Who doesn’t like free stuff? One of the best ways to convince a customer to complete a survey is to offer participation incentives, such as a money offer, a discount code, or exclusive access to premium services. Of course, this should only be given upon survey completion and the offer should not affect the type of people who respond so as not to create survey bias.
Customer insight software can create surveys, generate unique questions, and allow you to choose pre-made templates. They also help manage the delivery of surveys and store data collected from the surveys. When integrated with CRM software, data can be organized and turned into powerful customer reports that offer businesses unique insights.
Depending on your business and what you’re looking to discover about it through customer feedback, your questions will vary. However, here are ten customer satisfaction survey starter ideas (which you can also see in action, along with their scaled answers, by checking out the templates in the next section).
We could talk all day about customer satisfaction surveys (we really could). But, we know that sometimes a picture (or in this case, a survey) is worth a thousand words! So, check out three of our customer survey templates.
Surveys are an extremely useful tool for businesses to gain customer insight – and to gain leverage in a crowded marketplace. Often, customer insight surveys are delivered to customers following a purchase through email, although if you have a storefront you may also try collecting feedback on-site with a kiosk-mode survey. Gaining these insights is significant because they will help you determine how your business is operating and what you can do differently to optimize your entire strategy.
Of course, before you can survey your customers, you have to create the survey! We mentioned under the best practices section how beneficial survey software can be – and we want to be your survey provider! SurveyLegend is a leader in online surveys, offering a variety of types and styles of surveys, beautifully rendered and pre-designed, and responsive on any size screen.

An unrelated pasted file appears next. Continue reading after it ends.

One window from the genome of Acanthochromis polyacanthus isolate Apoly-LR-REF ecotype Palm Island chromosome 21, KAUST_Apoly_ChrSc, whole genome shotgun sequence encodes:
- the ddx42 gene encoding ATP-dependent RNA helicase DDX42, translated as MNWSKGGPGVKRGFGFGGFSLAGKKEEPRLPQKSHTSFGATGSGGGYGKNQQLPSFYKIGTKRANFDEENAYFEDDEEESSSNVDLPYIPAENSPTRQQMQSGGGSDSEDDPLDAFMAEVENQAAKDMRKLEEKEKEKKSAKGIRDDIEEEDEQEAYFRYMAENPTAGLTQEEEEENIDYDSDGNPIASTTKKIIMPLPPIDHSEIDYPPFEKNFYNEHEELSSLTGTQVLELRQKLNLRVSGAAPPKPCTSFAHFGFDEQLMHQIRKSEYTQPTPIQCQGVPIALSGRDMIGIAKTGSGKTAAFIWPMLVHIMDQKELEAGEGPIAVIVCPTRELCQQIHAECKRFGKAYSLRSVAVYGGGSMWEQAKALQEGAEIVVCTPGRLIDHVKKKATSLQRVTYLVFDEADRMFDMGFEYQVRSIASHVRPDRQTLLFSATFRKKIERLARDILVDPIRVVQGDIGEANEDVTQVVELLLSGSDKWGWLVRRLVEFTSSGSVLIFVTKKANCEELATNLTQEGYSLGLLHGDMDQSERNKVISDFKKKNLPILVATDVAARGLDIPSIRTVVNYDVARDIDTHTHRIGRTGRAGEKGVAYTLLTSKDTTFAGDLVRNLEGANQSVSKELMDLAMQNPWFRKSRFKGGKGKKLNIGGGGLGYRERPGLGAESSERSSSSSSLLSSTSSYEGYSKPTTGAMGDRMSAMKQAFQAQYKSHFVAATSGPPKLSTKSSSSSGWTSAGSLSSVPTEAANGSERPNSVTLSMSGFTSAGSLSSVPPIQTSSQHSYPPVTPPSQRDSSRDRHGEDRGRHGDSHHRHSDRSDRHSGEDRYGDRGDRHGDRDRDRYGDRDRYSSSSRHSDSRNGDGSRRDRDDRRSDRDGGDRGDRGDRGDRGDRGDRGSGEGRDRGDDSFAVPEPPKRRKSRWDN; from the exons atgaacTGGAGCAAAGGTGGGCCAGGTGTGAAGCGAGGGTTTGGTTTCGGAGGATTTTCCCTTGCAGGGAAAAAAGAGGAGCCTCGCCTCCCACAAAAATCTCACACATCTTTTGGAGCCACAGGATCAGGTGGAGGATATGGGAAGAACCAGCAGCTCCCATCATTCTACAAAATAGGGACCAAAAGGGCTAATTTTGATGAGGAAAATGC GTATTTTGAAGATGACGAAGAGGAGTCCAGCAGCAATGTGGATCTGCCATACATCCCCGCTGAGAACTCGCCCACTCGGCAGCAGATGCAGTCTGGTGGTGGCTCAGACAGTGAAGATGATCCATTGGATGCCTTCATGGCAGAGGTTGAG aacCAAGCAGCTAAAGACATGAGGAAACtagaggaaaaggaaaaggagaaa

So, stop guessing or wondering what your customers are thinking about your company, and find out now. You can get started with your online customer insight survey using SurveyLegend for free right now. Have comments or questions? We’re here for you.
The success of a new startup depends on many things of course, but often hinges on the coexistence of a set of variables: the right product with the right features for the right audience in the right market. If you’re even a little bit off in your planning, you can end up wasting time and resources, and potentially put your company in a very difficult situation.
Many founders of new startups are so optimistic that they already understand how to design a winning product. They are excited to get to market ASAP, therefore, without studying their customers and their needs, they plunge straight into production. This is one of the common issue for ambitious but unexperienced entrepreneurs who base their designs on guesses and their own personal opinions. Then they put themselves in financial turmoil due to over-investing in products and features that weren’t relevant to their customers, and often that’ll be the sad ending of driving a startup story.
However, the solution is far simpler than what we often think: just stop playing the product design lottery and start collecting the insights needed to make awesome products. In other words, do research and as a handy tool, use surveys.